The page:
Sources: Northland Enterprises LLC, the city of Portland Economic Development Division
A combination of state and federal historical tax credits will make it possible for a Portland developer to eventually transform the 121-year-old Baxter Library building on Congress Street into a $4.5 million chic office building.
"Without either of them, the deal wouldn't have happened," says Josh Benthien, a partner at Northland Enterprises LLC in Portland.
State lawmakers envisioned a number of historical buildings would benefit from the state historical tax credit after it was passed into law in 2008. But the financial meltdown in September 2008 put the kibosh on many of those projects.
When the Baxter Library building project is completed this summer, Benthien says it will be one of the first ones in Maine to benefit from the state historical tax credit. The VIA Group, an advertising, marketing and branding company in Portland, will become its first tenant on Aug. 1.
A grand opening on Thursday afternoon gave invited business leaders and city officials a glimpse of what the finished product will look like when it is completed. The 24,189-square-foot building has three floors and consists of three sections that extend from its address at 619 Congress St. Benthien and his two partners, Bobby Monks and Rex Bell, hired Archetype and Scott Simons Architects, both in Portland, to come up with the design, and Benchmark Construction of Westbrook as the contractor.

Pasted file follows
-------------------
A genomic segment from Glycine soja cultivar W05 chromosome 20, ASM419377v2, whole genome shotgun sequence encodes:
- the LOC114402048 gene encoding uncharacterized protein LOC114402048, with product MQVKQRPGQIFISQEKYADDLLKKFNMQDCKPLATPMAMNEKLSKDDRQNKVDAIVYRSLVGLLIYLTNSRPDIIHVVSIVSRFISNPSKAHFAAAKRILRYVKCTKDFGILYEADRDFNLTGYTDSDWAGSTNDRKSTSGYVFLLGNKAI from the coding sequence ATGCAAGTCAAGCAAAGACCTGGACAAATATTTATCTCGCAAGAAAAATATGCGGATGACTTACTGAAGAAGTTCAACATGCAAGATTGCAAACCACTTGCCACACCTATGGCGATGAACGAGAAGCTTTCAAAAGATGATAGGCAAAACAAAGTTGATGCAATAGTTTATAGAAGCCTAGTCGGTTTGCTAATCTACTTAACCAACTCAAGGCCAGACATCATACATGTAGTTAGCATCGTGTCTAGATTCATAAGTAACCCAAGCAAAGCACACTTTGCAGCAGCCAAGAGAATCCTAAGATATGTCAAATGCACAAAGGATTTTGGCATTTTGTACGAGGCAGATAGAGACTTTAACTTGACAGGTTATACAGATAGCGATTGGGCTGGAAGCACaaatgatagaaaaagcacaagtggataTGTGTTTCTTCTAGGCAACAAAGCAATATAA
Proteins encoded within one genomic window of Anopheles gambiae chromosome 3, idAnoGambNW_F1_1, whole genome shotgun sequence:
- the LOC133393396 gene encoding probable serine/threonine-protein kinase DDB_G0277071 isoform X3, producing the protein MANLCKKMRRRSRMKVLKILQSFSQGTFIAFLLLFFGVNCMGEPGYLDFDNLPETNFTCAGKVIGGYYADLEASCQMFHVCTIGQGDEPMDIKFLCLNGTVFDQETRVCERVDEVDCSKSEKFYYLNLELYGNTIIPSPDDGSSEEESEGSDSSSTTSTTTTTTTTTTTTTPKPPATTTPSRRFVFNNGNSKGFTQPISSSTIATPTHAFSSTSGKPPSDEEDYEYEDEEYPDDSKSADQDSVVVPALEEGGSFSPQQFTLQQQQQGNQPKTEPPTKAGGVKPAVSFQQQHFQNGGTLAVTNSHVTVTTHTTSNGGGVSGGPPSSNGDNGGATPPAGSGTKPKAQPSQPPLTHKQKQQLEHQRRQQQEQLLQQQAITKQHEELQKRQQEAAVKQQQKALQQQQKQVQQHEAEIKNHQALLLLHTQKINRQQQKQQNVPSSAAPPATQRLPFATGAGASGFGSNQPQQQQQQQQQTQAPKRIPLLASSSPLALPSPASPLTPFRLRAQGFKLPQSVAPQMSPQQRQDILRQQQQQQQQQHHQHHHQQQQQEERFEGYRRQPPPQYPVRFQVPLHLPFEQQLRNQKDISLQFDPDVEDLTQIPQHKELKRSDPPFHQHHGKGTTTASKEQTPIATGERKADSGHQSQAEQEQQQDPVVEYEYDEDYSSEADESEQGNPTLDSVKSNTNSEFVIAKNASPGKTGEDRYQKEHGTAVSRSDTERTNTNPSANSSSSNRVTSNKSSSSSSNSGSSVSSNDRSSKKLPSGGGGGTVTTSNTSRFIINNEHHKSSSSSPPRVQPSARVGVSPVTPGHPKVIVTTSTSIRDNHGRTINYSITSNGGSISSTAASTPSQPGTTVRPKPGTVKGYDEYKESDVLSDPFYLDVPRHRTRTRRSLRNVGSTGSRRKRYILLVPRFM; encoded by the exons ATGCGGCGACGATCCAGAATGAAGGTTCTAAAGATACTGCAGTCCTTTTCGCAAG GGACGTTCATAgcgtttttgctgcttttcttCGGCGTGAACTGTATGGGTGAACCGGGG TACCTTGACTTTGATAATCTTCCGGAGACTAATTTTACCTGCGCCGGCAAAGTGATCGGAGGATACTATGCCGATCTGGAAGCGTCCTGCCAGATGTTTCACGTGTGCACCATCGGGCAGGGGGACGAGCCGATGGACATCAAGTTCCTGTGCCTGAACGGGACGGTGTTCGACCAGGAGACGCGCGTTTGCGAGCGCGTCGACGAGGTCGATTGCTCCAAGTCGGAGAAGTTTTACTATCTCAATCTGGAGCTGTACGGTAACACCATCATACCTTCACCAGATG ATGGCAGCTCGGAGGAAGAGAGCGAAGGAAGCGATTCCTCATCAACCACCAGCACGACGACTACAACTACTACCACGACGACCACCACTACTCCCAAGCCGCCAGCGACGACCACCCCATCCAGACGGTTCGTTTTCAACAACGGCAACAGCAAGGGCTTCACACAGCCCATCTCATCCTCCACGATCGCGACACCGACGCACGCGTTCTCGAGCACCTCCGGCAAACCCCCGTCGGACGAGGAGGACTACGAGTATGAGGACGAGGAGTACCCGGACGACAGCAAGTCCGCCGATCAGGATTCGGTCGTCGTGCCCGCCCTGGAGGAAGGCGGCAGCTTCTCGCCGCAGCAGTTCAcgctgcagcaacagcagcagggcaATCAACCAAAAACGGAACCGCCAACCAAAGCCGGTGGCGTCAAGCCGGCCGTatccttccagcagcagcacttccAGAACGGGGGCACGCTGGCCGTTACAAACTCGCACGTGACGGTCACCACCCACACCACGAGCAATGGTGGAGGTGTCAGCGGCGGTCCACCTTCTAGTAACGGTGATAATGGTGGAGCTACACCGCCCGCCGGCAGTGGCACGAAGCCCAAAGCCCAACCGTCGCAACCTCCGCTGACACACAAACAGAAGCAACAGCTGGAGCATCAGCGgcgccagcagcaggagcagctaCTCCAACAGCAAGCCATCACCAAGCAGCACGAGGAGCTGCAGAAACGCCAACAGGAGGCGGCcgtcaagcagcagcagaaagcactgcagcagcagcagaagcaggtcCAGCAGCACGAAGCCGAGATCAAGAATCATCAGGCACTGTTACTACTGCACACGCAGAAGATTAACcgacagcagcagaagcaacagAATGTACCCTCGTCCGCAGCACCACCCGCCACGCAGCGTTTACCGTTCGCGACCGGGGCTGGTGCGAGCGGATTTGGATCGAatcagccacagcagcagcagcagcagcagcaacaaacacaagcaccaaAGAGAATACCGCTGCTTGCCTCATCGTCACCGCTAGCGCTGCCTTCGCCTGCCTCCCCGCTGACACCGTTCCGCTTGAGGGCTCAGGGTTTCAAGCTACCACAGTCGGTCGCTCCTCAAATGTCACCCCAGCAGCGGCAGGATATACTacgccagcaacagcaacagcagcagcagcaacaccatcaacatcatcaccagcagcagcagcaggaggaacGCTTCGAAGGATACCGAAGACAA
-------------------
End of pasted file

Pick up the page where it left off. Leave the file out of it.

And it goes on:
Benthien says the anatomy of the financial structure of the project and the role the federal and state tax credits played is just as impressive as the building will be when construction is completed.
The state tax credit refunds 25% of the cost of renovating a certified historic structure and removes the previous $100,000 cap on an existing historic renovation credit program. The refunds come from a dedicated fund, financed through a change in the real estate transfer tax. The proposal raises the real estate transfer tax on properties above $800,000 and lowers it for sales of $600,000 or under.